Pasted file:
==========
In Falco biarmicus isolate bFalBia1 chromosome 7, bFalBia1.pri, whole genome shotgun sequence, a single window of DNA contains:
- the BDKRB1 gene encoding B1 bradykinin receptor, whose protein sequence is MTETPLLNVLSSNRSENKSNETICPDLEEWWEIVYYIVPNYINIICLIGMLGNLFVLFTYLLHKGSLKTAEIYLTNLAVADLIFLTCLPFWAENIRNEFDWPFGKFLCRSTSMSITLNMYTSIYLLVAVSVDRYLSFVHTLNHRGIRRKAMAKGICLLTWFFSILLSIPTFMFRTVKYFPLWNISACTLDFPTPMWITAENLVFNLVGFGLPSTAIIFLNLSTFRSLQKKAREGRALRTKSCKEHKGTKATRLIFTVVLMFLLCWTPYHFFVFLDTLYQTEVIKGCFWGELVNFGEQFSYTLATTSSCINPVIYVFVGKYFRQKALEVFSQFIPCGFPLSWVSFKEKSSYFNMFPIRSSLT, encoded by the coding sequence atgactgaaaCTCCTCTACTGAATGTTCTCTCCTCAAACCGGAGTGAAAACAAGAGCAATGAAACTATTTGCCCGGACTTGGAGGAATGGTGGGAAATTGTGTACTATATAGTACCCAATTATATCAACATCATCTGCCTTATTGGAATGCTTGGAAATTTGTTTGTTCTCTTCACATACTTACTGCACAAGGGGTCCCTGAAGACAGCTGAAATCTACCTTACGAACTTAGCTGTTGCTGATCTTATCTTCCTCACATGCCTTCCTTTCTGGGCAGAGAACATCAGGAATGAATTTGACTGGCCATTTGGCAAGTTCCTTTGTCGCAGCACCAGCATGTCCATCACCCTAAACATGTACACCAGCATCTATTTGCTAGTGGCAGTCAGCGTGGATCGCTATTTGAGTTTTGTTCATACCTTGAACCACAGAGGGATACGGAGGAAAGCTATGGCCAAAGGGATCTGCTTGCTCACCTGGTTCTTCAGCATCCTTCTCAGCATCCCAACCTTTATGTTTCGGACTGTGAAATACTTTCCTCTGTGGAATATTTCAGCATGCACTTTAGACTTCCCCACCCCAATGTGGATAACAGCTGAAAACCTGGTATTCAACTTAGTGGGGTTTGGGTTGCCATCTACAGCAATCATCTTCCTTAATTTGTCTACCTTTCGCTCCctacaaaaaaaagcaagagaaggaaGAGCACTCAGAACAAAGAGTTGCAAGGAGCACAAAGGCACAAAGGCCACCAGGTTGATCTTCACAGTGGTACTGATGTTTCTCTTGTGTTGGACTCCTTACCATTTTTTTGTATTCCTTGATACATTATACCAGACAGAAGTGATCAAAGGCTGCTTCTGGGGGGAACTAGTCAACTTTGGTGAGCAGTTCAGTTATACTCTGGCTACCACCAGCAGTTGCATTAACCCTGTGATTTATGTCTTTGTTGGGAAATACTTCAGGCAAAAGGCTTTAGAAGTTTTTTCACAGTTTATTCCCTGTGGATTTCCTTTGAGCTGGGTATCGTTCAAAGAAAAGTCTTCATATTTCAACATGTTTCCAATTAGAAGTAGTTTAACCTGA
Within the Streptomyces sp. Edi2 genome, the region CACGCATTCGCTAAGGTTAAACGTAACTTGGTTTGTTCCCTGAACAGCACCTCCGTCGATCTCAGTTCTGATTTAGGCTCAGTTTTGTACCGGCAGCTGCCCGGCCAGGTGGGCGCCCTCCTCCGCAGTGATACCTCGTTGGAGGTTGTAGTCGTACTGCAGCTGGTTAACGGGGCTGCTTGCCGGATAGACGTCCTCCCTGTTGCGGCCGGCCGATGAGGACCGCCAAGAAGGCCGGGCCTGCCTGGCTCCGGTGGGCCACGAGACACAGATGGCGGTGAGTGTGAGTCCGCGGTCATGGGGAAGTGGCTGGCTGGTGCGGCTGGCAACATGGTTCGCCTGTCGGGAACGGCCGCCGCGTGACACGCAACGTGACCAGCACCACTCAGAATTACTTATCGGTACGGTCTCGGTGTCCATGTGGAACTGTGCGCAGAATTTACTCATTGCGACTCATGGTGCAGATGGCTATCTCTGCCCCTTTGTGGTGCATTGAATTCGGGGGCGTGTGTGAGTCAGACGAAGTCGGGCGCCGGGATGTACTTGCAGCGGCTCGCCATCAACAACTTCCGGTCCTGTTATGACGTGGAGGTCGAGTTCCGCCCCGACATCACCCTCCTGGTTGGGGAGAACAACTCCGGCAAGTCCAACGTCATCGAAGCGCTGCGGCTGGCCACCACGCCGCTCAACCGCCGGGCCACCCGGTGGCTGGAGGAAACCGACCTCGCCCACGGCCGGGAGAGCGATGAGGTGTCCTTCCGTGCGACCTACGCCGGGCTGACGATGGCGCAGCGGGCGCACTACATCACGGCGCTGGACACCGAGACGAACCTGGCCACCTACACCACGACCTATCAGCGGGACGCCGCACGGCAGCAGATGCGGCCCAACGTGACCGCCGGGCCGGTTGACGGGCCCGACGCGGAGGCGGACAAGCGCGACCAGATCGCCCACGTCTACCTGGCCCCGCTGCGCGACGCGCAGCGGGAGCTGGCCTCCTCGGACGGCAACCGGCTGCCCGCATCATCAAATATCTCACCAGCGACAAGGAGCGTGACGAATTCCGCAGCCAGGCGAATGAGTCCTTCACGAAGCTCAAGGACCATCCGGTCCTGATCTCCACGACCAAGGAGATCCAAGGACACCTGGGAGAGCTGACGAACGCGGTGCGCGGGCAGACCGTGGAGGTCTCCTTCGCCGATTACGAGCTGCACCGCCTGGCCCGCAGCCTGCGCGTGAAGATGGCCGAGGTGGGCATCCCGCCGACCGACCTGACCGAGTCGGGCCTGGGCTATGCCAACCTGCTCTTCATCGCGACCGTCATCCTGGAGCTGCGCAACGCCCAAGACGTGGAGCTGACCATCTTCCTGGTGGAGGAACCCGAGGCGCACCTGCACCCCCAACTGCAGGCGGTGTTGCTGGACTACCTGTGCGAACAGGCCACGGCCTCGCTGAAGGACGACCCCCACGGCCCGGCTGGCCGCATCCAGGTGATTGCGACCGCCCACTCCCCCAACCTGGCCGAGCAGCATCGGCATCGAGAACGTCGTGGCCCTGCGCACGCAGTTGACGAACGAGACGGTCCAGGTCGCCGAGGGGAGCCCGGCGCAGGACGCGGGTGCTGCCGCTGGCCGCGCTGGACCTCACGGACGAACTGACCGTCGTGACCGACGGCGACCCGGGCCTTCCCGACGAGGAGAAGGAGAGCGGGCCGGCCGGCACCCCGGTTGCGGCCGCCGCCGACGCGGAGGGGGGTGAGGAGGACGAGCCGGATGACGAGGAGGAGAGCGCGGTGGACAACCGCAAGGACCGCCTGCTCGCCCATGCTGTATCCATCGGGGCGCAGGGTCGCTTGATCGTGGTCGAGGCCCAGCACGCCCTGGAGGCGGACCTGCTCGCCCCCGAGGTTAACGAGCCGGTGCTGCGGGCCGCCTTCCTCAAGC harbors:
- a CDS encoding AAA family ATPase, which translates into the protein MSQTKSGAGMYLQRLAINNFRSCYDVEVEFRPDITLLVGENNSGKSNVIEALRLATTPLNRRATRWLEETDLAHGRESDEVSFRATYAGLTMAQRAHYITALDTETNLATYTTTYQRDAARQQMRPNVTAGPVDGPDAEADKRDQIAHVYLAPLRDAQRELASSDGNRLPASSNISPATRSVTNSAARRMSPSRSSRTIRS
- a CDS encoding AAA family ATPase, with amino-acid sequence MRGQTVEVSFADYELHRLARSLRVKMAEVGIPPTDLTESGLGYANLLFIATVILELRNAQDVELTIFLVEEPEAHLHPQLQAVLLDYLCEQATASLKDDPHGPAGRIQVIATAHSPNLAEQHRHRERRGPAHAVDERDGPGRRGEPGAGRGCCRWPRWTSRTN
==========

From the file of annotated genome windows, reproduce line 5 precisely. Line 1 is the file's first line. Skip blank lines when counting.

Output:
- a CDS encoding AAA family ATPase, with amino-acid sequence MRGQTVEVSFADYELHRLARSLRVKMAEVGIPPTDLTESGLGYANLLFIATVILELRNAQDVELTIFLVEEPEAHLHPQLQAVLLDYLCEQATASLKDDPHGPAGRIQVIATAHSPNLAEQHRHRERRGPAHAVDERDGPGRRGEPGAGRGCCRWPRWTSRTN